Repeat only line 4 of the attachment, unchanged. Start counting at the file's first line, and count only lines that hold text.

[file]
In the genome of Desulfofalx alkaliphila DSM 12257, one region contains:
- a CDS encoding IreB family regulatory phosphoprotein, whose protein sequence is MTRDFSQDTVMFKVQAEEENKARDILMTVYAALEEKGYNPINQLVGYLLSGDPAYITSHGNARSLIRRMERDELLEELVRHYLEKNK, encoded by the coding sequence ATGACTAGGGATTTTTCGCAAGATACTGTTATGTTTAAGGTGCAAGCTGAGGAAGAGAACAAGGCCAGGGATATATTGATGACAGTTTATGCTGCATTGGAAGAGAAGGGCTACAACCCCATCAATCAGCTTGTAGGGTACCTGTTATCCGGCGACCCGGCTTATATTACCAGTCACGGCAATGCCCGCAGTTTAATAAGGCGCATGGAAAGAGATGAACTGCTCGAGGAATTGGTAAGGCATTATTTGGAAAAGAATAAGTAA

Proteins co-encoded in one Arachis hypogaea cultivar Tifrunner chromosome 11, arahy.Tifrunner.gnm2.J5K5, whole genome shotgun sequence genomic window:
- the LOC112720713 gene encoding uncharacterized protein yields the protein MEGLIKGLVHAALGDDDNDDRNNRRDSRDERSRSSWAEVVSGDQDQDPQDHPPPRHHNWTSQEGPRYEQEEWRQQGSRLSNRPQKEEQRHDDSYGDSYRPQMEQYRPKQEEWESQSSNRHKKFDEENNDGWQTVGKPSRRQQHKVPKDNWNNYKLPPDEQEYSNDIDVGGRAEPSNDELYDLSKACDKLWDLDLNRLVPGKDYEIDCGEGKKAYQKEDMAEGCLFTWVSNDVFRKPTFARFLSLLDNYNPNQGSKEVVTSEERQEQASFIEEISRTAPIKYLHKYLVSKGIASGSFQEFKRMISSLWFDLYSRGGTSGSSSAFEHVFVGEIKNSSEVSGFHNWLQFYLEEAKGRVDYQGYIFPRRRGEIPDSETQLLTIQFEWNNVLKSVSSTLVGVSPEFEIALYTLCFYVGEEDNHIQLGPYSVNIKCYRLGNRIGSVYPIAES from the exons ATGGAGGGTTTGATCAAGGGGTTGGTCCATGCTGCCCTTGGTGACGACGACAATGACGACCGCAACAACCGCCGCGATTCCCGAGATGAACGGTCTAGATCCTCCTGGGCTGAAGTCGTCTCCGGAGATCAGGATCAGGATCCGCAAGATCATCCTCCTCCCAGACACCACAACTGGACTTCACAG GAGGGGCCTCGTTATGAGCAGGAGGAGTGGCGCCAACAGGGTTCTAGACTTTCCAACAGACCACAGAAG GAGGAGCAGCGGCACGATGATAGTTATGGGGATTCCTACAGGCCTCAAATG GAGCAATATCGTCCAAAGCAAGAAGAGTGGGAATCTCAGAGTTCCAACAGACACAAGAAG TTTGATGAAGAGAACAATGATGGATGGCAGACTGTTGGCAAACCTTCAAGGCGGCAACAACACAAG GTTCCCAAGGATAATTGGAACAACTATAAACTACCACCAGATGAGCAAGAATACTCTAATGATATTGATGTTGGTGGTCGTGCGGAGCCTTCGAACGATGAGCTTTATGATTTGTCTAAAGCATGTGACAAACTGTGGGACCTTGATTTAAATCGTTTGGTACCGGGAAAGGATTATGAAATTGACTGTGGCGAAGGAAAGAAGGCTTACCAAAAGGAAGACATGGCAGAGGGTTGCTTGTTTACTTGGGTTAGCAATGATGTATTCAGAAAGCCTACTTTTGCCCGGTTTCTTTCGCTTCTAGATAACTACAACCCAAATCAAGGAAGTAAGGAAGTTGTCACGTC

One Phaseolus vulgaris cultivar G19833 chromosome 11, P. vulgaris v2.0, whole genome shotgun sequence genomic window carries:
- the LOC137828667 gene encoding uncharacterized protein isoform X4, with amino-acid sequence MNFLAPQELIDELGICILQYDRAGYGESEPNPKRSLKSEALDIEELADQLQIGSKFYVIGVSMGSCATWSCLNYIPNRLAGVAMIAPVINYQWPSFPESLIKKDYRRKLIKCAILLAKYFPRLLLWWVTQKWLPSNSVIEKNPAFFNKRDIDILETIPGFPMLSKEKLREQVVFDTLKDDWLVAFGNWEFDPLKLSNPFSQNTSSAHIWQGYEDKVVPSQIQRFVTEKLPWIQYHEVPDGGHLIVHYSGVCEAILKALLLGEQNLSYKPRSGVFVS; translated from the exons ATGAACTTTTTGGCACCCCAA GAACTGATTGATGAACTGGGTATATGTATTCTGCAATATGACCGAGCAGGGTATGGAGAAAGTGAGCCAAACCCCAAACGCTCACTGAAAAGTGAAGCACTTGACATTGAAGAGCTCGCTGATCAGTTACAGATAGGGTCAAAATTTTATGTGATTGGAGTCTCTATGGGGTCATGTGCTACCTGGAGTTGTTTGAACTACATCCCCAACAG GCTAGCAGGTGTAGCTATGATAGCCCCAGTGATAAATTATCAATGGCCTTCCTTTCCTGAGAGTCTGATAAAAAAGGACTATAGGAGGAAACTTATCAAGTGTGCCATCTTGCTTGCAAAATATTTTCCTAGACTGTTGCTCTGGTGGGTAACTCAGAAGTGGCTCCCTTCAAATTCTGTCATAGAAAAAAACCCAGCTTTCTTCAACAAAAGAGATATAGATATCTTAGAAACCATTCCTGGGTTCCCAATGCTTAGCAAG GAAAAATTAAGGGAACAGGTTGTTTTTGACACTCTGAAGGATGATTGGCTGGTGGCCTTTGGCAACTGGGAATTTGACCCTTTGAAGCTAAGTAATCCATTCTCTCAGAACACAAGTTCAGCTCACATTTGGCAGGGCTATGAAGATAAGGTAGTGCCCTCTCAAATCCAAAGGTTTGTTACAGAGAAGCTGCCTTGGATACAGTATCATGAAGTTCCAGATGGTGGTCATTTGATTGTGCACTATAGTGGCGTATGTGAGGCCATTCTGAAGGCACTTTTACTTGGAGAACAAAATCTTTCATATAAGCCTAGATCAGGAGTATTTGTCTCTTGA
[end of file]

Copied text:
- the LOC112720713 gene encoding uncharacterized protein yields the protein MEGLIKGLVHAALGDDDNDDRNNRRDSRDERSRSSWAEVVSGDQDQDPQDHPPPRHHNWTSQEGPRYEQEEWRQQGSRLSNRPQKEEQRHDDSYGDSYRPQMEQYRPKQEEWESQSSNRHKKFDEENNDGWQTVGKPSRRQQHKVPKDNWNNYKLPPDEQEYSNDIDVGGRAEPSNDELYDLSKACDKLWDLDLNRLVPGKDYEIDCGEGKKAYQKEDMAEGCLFTWVSNDVFRKPTFARFLSLLDNYNPNQGSKEVVTSEERQEQASFIEEISRTAPIKYLHKYLVSKGIASGSFQEFKRMISSLWFDLYSRGGTSGSSSAFEHVFVGEIKNSSEVSGFHNWLQFYLEEAKGRVDYQGYIFPRRRGEIPDSETQLLTIQFEWNNVLKSVSSTLVGVSPEFEIALYTLCFYVGEEDNHIQLGPYSVNIKCYRLGNRIGSVYPIAES from the exons ATGGAGGGTTTGATCAAGGGGTTGGTCCATGCTGCCCTTGGTGACGACGACAATGACGACCGCAACAACCGCCGCGATTCCCGAGATGAACGGTCTAGATCCTCCTGGGCTGAAGTCGTCTCCGGAGATCAGGATCAGGATCCGCAAGATCATCCTCCTCCCAGACACCACAACTGGACTTCACAG GAGGGGCCTCGTTATGAGCAGGAGGAGTGGCGCCAACAGGGTTCTAGACTTTCCAACAGACCACAGAAG GAGGAGCAGCGGCACGATGATAGTTATGGGGATTCCTACAGGCCTCAAATG GAGCAATATCGTCCAAAGCAAGAAGAGTGGGAATCTCAGAGTTCCAACAGACACAAGAAG TTTGATGAAGAGAACAATGATGGATGGCAGACTGTTGGCAAACCTTCAAGGCGGCAACAACACAAG GTTCCCAAGGATAATTGGAACAACTATAAACTACCACCAGATGAGCAAGAATACTCTAATGATATTGATGTTGGTGGTCGTGCGGAGCCTTCGAACGATGAGCTTTATGATTTGTCTAAAGCATGTGACAAACTGTGGGACCTTGATTTAAATCGTTTGGTACCGGGAAAGGATTATGAAATTGACTGTGGCGAAGGAAAGAAGGCTTACCAAAAGGAAGACATGGCAGAGGGTTGCTTGTTTACTTGGGTTAGCAATGATGTATTCAGAAAGCCTACTTTTGCCCGGTTTCTTTCGCTTCTAGATAACTACAACCCAAATCAAGGAAGTAAGGAAGTTGTCACGTC